Karl Kruszelnicki], popular Australian scientist/ radio presenter/ cool guy is conducting a survey on Belly Button lint.

Why is it almost always blue-ish? Why do people with pierced belly-buttons have little or no lint? What produces it and why?

The Survey has generated a huge amount of international interest - BBC, Canada TV & even New Scientist have taken up the challenge. .

Many people believe that the colour of Belly Button Lint is directly related to the colour of clothing - in particular, the colour of undergarments. (Check the colour of the lint in your clothes dryer - usually a shade of blue?)

Various people have Done The Experiment of wearing different colours of underwear - and most of the results that have come in agrees with the theory. But some do not...

Some brave souls have Done The Experiment of shaving a doughnut-shaped area around their belly-button. Practically all of them have found that this dramatically reduces the production of Belly Button lint. But not all...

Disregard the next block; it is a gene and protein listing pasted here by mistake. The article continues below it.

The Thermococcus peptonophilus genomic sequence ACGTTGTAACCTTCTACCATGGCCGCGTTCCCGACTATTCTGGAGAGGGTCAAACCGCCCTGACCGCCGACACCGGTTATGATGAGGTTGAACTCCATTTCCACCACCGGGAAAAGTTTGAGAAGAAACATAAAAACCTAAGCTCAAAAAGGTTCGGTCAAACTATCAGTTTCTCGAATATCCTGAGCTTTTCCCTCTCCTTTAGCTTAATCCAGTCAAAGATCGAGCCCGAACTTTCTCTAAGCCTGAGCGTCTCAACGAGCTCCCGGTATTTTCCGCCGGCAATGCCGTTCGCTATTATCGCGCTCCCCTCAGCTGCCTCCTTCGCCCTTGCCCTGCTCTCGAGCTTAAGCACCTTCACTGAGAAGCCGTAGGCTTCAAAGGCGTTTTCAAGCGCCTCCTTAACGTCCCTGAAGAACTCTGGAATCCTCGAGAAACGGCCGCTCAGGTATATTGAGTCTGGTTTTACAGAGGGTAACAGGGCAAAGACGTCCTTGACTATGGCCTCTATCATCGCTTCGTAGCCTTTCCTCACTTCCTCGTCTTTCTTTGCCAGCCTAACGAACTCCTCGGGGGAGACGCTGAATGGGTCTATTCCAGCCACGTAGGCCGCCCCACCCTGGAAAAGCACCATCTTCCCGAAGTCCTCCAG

We (think) we know how The Universe began, but we do not yet understand Belly Button Lint. Scientists and curious people around the world need your help... do the survey to add to the research!!

UPDATE

The results are in! According to the official website (http://www.abc.net.au/science/k2/lint), the following was discovered in the worldwide survey of almost 5000 people:

OLDER, HAIRIER MEN WITH 'INNIE' BELLY BUTTONS ARE MORE LIKELY TO HAVE BELLY BUTTON LINT.

To expand...

  • Older people have more lint than the whippersnappers, and men have more than women.
  • Lighter skinned people have lighter coloured lint. Skin type (dry, oily, etc), however, does not have an impact on the lint.
  • The amount of lint is affected by having too much, or not enough, hair around the belly button.
  • There's no link between the build of a person and their belly button lint.
  • Bellybutton rings can dramatically reduce, and even eradicate, a person's belly button lint.

In addition to discovering all this (which would be an award in itself!), Dr Karl was awarded an IgNobel Prize for the study.